Savala, Otilia Gomez, 1937-
- Existence: 1937-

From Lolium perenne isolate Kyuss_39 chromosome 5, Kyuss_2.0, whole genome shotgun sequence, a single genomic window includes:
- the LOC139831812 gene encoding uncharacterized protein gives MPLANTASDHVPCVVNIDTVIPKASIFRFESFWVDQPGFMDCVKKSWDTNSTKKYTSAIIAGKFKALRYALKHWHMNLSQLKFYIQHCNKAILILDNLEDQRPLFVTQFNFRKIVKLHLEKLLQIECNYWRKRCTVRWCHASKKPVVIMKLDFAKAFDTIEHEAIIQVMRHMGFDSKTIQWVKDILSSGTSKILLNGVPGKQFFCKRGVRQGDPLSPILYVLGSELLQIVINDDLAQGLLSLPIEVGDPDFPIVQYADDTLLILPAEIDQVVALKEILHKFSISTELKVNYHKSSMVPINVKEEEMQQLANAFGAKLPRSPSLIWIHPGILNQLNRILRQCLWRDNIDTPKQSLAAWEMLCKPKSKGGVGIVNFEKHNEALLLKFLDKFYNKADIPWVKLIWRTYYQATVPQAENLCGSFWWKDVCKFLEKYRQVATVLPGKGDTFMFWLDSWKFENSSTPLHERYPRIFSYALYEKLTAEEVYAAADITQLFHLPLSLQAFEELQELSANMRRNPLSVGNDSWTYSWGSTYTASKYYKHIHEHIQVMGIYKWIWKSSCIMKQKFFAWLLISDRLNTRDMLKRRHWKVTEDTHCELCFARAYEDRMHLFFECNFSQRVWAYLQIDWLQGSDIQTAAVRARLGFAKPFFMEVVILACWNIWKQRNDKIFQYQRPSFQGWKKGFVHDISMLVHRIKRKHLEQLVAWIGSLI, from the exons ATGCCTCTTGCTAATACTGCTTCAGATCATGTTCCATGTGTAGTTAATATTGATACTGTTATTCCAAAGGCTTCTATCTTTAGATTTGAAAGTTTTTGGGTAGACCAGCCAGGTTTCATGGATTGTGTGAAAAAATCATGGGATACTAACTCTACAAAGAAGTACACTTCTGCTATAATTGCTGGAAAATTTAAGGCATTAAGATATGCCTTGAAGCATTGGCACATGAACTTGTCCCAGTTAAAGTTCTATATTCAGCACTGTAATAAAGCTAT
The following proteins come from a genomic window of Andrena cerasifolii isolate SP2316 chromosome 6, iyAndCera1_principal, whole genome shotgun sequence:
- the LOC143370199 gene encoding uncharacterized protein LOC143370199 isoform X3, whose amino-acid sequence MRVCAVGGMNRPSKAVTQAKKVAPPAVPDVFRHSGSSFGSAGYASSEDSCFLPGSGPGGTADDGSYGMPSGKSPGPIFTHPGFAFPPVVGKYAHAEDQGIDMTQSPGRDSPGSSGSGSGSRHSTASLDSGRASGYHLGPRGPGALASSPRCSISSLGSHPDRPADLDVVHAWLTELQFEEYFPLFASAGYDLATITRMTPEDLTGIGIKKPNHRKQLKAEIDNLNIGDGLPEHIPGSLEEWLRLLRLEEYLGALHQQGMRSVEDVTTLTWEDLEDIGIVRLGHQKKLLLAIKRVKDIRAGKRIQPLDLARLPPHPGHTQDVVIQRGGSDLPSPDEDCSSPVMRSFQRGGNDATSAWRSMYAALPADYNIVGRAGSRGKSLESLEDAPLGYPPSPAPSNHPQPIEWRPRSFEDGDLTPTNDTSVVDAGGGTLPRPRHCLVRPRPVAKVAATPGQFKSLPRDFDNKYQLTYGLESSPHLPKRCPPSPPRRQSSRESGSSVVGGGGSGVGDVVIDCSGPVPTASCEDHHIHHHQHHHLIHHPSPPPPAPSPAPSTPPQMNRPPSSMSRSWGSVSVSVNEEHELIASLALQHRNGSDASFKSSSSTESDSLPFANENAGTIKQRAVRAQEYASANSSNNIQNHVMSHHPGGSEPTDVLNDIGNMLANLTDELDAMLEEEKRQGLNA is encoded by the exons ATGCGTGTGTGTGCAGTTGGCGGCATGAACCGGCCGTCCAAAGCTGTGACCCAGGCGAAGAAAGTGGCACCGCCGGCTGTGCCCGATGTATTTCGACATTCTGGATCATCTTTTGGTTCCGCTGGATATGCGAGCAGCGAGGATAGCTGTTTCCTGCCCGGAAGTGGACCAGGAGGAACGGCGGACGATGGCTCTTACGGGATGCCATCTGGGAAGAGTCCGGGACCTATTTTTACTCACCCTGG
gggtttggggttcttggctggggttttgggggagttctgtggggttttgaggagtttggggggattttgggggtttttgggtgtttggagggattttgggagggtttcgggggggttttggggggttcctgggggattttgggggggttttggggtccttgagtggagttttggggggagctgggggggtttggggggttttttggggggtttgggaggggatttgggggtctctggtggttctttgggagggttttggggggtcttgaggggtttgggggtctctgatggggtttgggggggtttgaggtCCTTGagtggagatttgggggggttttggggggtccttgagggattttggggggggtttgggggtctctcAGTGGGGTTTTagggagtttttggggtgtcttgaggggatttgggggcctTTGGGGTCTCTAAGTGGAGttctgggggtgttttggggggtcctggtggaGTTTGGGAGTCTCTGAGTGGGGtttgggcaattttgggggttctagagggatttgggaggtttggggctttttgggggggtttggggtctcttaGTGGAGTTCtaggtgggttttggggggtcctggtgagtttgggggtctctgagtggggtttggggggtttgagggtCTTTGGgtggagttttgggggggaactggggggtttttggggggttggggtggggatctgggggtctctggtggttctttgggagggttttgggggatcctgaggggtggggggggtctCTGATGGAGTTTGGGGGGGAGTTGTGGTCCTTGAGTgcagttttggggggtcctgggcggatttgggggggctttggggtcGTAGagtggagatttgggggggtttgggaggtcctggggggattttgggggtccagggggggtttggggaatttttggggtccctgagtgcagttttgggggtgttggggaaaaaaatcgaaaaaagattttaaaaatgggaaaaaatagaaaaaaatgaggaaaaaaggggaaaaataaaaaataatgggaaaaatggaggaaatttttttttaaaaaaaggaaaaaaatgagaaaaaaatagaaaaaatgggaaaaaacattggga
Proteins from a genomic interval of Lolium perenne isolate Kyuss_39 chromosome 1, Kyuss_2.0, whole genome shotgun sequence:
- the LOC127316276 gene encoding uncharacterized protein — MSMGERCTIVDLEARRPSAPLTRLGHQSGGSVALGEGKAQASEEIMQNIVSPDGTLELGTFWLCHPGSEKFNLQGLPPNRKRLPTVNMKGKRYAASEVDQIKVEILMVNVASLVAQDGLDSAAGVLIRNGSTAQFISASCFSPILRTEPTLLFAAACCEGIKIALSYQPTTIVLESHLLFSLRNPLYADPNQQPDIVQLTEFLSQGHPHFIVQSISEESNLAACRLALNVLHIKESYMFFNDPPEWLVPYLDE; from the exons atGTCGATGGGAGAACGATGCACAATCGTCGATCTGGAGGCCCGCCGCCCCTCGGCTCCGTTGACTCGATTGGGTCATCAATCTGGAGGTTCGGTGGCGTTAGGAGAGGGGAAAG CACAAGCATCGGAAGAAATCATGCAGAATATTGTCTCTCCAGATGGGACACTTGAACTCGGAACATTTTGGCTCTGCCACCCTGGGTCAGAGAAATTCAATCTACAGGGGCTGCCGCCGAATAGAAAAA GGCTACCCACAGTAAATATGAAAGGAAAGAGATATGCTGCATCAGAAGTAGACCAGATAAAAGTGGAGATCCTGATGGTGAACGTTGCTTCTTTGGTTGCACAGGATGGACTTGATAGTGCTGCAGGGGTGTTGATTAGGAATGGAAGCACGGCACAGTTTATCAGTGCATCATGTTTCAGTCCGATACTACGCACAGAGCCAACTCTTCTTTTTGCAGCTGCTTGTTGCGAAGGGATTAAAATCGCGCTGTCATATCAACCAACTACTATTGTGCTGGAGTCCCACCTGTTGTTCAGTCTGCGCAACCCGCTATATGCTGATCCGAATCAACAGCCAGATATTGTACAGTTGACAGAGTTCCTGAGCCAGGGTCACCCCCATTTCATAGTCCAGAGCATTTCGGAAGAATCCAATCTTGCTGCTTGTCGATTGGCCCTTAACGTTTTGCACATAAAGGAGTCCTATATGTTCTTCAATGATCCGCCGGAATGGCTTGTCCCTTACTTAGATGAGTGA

Otilia 'Tillie' Gomez Savala was born in 1937 in Davenport, Iowa, and grew up in the city's predominately Mexican neighborhood, known as Cook's Point. Her parents, Luz Salazar Gomez (1900-1956) and Peter Gomez (1900-1984) were both from central Mexico, and had emigrated to the U.S. separately in the 1910s. In Cook's Point, Luz Gomez managed the household, and Peter Gomez worked as a section hand on the Rock Island Railroad. They lived in a small, five-room house with no plumbing or electricity until 1951; that year, the City of Davenport razed the barrio, and the Gomez family moved to a new neighborhood. Tillie Gomez graduated from Davenport High School in 1956, and married Richard Savala, a sand mixer at the John Deere plant, in 1960; their son, Richard Savala II, was born in 1975. In an interview recorded for the Iowa Women's Archives, Savala reflects candidly on the discrimination she experienced in school due to her ethnicity and economic status and the lack of encouragement she received from teachers and counselors when she expressed her desire to pursue further education. Following graduation, she began working as a typist at the Rock Island Arsenal. Over the course of her twenty-seven year career at the Arsenal, she served as a stenographer, secretary, and administrative officer before becoming a procurement analyst, a position she held until her retirement in 1988. Following her retirement from the Rock Island Arsenal, Savala served the Davenport Community School District for seventeen years as a 1:1 special education aide and as a Spanish instructor. Regretting the lack of educational support she had received during her childhood, Savala has dedicated herself to furthering educational opportunities for others in her family and community. She has regularly volunteered at her granddaughter's elementary school and assisted in childhood reading comprehension programs.